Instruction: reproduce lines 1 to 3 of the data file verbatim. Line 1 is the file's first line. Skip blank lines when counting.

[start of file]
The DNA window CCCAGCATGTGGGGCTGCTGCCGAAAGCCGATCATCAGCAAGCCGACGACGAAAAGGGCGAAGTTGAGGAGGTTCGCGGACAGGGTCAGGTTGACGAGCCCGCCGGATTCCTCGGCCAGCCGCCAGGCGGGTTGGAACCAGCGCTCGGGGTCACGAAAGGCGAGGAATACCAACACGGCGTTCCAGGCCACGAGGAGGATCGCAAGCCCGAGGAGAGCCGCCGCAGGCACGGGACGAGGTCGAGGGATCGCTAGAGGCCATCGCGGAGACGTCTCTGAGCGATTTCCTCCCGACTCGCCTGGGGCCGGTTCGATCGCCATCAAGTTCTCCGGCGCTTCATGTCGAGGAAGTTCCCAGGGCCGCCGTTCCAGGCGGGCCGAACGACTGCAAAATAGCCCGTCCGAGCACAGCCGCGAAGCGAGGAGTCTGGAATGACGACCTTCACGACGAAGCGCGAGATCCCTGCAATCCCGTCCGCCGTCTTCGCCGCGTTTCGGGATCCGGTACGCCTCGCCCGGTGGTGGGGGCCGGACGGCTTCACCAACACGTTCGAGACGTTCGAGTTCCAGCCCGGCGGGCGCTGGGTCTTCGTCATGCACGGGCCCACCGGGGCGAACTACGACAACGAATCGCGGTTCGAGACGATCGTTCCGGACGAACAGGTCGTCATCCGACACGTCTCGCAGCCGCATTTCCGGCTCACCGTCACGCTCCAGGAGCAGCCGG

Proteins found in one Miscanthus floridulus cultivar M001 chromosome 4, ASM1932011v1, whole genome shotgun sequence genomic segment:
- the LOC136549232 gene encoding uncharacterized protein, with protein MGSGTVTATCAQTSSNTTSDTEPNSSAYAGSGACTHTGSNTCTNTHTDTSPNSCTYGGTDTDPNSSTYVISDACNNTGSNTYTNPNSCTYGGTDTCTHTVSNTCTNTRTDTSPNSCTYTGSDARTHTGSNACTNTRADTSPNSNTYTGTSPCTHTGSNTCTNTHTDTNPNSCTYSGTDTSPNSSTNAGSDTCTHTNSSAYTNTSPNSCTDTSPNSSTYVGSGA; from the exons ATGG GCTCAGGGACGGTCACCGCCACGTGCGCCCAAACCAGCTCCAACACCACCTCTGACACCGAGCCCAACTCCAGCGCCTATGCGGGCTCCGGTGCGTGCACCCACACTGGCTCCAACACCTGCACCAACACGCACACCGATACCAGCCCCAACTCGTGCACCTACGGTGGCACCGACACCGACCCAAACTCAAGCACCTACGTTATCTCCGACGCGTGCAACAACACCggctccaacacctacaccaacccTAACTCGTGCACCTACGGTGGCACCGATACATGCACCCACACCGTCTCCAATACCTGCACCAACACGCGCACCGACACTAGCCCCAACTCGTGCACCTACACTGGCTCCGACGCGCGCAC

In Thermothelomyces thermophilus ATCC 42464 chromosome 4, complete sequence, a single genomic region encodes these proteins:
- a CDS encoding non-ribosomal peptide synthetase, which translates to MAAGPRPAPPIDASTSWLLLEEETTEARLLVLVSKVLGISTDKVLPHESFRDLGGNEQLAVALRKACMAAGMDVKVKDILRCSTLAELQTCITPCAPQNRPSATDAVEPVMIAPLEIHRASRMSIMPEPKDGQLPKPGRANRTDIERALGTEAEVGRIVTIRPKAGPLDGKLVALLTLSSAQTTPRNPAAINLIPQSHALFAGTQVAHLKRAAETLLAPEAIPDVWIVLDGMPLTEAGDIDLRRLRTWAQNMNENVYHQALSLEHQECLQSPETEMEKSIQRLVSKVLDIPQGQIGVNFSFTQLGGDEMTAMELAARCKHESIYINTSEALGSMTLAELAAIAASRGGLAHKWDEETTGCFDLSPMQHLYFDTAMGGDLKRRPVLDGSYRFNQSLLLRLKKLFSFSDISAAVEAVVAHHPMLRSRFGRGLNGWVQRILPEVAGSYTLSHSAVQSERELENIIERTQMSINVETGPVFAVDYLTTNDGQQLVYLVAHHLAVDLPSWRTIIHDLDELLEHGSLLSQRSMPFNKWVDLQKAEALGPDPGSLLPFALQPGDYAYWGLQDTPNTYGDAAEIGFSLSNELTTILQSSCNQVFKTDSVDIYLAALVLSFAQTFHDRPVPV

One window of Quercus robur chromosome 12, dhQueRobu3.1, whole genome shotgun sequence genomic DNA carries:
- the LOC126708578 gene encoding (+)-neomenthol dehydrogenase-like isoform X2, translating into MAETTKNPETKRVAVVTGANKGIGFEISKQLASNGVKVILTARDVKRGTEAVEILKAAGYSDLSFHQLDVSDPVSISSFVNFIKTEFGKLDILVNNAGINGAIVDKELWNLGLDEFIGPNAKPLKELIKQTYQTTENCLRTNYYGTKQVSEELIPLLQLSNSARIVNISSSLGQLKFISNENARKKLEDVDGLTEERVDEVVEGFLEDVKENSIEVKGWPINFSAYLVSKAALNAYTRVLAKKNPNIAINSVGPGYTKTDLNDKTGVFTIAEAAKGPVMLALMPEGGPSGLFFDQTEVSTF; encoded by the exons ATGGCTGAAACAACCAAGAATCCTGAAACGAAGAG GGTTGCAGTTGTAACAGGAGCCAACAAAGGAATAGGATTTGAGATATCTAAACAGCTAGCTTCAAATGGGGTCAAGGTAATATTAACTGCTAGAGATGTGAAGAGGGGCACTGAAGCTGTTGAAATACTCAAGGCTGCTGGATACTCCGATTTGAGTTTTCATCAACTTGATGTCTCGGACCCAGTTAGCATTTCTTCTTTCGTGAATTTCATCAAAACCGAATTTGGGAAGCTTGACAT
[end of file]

The DNA window CCCAGCATGTGGGGCTGCTGCCGAAAGCCGATCATCAGCAAGCCGACGACGAAAAGGGCGAAGTTGAGGAGGTTCGCGGACAGGGTCAGGTTGACGAGCCCGCCGGATTCCTCGGCCAGCCGCCAGGCGGGTTGGAACCAGCGCTCGGGGTCACGAAAGGCGAGGAATACCAACACGGCGTTCCAGGCCACGAGGAGGATCGCAAGCCCGAGGAGAGCCGCCGCAGGCACGGGACGAGGTCGAGGGATCGCTAGAGGCCATCGCGGAGACGTCTCTGAGCGATTTCCTCCCGACTCGCCTGGGGCCGGTTCGATCGCCATCAAGTTCTCCGGCGCTTCATGTCGAGGAAGTTCCCAGGGCCGCCGTTCCAGGCGGGCCGAACGACTGCAAAATAGCCCGTCCGAGCACAGCCGCGAAGCGAGGAGTCTGGAATGACGACCTTCACGACGAAGCGCGAGATCCCTGCAATCCCGTCCGCCGTCTTCGCCGCGTTTCGGGATCCGGTACGCCTCGCCCGGTGGTGGGGGCCGGACGGCTTCACCAACACGTTCGAGACGTTCGAGTTCCAGCCCGGCGGGCGCTGGGTCTTCGTCATGCACGGGCCCACCGGGGCGAACTACGACAACGAATCGCGGTTCGAGACGATCGTTCCGGACGAACAGGTCGTCATCCGACACGTCTCGCAGCCGCATTTCCGGCTCACCGTCACGCTCCAGGAGCAGCCGG

Proteins found in one Miscanthus floridulus cultivar M001 chromosome 4, ASM1932011v1, whole genome shotgun sequence genomic segment:
- the LOC136549232 gene encoding uncharacterized protein, with protein MGSGTVTATCAQTSSNTTSDTEPNSSAYAGSGACTHTGSNTCTNTHTDTSPNSCTYGGTDTDPNSSTYVISDACNNTGSNTYTNPNSCTYGGTDTCTHTVSNTCTNTRTDTSPNSCTYTGSDARTHTGSNACTNTRADTSPNSNTYTGTSPCTHTGSNTCTNTHTDTNPNSCTYSGTDTSPNSSTNAGSDTCTHTNSSAYTNTSPNSCTDTSPNSSTYVGSGA; from the exons ATGG GCTCAGGGACGGTCACCGCCACGTGCGCCCAAACCAGCTCCAACACCACCTCTGACACCGAGCCCAACTCCAGCGCCTATGCGGGCTCCGGTGCGTGCACCCACACTGGCTCCAACACCTGCACCAACACGCACACCGATACCAGCCCCAACTCGTGCACCTACGGTGGCACCGACACCGACCCAAACTCAAGCACCTACGTTATCTCCGACGCGTGCAACAACACCggctccaacacctacaccaacccTAACTCGTGCACCTACGGTGGCACCGATACATGCACCCACACCGTCTCCAATACCTGCACCAACACGCGCACCGACACTAGCCCCAACTCGTGCACCTACACTGGCTCCGACGCGCGCAC